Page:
Of the key features of PCMH, providing “comprehensive” care is probably the most challenging, particularly the urgency of addressing medical and behavioral health needs. Traditional primary care settings are comfortable with care coordination for healthy patients or those with a mild or common illness such as osteoarthritis or simple hypertension. However, treatment options have increased in both number and complexity. Patients increasingly have multiple morbidities, each needing more “specialized” or comprehensive care. Often, the specialized care relates to a behavioral-health morbidity. AHRQ-supported researchers have outlined programmatic and policy actions that are needed to facilitate integration of behavioral health care within a PCMH. These include: develop a strategy to normalize mental health into mainstream medical practice, integrate reimbursement mechanisms, create a roadmap for implementation, determine mechanisms to address the needs of those with complex mental health problems, and disseminate the tools needed by primary care providers.2
Overall, improvement in the quality of care remains suboptimal and access to care is not improving (yet!).
Few disparities in quality are getting smaller and almost no disparities in access are getting smaller.
Particular problem areas include cancer screening and management of diabetes.
Quality of care varies not only across types of care but also across parts of the country.
In all years, females were more likely than males to be unable to get or delayed in getting needed medical care, dental care or prescription medicines.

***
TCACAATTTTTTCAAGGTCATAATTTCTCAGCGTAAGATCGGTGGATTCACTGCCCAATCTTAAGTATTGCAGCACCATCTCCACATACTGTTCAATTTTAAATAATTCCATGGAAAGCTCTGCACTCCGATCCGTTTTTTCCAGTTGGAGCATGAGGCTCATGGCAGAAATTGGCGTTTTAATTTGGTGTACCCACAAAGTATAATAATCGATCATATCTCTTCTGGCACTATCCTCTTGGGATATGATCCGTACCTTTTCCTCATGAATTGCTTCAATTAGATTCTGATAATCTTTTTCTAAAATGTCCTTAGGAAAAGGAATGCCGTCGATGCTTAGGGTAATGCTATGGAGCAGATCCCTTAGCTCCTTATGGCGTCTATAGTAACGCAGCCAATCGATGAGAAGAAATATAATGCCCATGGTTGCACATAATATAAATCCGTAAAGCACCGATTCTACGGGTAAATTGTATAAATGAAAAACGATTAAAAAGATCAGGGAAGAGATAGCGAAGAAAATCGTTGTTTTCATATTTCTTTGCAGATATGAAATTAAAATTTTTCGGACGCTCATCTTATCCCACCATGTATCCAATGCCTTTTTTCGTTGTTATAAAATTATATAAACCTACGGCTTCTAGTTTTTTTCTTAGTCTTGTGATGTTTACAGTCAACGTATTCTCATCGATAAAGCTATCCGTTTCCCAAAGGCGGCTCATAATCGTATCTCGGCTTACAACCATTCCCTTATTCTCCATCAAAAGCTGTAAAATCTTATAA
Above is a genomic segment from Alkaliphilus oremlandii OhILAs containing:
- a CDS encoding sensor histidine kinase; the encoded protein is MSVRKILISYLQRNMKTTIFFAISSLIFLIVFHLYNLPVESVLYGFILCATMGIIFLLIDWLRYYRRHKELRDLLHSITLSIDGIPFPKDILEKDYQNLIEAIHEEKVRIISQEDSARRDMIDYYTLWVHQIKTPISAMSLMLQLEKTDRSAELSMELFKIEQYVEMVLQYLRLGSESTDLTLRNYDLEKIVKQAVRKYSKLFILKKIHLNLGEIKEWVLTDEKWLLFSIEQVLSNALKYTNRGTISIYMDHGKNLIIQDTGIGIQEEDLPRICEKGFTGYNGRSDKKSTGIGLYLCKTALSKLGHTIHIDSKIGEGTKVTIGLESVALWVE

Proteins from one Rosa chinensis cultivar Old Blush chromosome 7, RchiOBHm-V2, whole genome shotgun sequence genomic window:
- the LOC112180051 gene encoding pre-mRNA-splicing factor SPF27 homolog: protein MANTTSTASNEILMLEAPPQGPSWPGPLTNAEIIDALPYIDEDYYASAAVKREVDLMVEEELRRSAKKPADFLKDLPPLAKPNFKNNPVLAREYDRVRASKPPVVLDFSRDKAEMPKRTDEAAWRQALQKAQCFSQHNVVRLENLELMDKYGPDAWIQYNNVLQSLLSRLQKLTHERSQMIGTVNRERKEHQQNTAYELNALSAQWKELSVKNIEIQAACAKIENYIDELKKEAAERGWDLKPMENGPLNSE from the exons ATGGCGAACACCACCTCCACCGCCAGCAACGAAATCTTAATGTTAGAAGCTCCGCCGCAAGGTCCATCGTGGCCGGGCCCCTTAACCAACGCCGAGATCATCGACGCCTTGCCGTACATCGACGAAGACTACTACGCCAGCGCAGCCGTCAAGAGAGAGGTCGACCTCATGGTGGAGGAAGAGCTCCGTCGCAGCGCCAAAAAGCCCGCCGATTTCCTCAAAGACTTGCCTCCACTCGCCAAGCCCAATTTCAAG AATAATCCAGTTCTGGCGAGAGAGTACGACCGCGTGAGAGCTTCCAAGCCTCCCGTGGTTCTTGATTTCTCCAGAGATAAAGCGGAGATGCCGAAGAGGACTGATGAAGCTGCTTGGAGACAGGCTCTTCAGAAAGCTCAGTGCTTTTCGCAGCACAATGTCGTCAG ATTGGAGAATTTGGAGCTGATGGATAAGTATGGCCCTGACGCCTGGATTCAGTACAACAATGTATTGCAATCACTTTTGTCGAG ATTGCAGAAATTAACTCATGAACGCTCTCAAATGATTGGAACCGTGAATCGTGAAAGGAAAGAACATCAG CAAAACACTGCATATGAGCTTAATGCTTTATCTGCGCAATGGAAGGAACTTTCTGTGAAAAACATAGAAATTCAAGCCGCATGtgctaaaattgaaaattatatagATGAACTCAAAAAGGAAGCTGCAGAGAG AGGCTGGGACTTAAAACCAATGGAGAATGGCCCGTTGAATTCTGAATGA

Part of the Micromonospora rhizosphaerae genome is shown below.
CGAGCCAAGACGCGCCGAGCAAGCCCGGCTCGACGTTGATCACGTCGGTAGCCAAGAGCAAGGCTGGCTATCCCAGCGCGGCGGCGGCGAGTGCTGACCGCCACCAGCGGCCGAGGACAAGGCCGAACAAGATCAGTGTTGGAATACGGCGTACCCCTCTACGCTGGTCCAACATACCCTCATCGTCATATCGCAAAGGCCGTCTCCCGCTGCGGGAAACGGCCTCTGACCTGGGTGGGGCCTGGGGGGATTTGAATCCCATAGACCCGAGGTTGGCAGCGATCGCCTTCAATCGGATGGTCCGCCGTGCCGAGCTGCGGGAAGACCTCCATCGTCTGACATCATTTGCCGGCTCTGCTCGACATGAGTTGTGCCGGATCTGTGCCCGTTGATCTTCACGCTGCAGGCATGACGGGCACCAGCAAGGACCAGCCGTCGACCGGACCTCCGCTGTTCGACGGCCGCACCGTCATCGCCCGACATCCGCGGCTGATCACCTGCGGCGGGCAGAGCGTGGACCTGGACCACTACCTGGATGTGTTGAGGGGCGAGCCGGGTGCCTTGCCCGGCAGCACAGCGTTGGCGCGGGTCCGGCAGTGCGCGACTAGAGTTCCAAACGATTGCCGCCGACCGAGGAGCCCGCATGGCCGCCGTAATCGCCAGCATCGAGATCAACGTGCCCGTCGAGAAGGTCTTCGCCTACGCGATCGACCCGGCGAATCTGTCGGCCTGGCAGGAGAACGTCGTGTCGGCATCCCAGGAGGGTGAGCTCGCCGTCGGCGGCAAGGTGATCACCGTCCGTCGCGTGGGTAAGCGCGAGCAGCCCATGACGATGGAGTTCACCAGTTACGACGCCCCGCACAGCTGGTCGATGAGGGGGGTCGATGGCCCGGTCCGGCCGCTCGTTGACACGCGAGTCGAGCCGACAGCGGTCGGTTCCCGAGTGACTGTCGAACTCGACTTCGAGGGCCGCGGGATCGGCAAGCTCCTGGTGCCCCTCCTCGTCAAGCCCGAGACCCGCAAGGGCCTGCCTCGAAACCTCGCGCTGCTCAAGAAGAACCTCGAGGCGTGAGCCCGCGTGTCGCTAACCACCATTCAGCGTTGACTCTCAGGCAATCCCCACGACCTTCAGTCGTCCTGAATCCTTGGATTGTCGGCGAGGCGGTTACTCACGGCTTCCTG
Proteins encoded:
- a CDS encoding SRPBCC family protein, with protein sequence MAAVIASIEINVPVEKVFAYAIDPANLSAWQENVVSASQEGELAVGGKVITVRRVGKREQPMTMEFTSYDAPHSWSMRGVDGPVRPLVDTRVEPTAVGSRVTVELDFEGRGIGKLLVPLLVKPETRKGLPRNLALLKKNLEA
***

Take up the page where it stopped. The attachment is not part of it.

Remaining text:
In 2009, adult females with a major depressive episode were more likely than their male counterparts to receive any treatment for depression in the last 12 months (67.4 % vs. 59 %). However, since 2008, the rate for females has decreased, while the rate for males has increased.
From 2000 to 2008, the percentage of women ages 50–74 who reported they had a mammogram in the past 2 years did not change significantly.
From 2000 to 2007, the rate of advanced stage breast cancer in women ages 50–64 decreased from 106 to 96 per 100,000 women. Rates among women ages 40–49 and age 65 and over did not change significantly.
Accelerating Quality Improvement Is Imperative
the creation of an Interagency Working Group on Healthcare Quality;
increased quality measure development; and
support for the expansion of quality-focused entities such as accountable care organizations and patient centered medical homes.
Another significant initiative called for in ACA is the development of a national strategy to improve healthcare quality. Recognizing multiple efforts under way by the public and private sectors to improve quality, the act calls on the U.S. Department of Health & Human Services (DHHS) to identify priorities to improve the delivery of healthcare services, patient health outcomes, and population health. The National Quality Strategy also should include provisions to align efforts of public and private payers and reflect the “meaningful use” requirements for health IT (www.ahrq.gov/workingforquality).
WHAT CAN THE U.S. LEARN FROM THE VA IN GENERAL AND IN SUPPORT OF WOMEN’S HEALTH?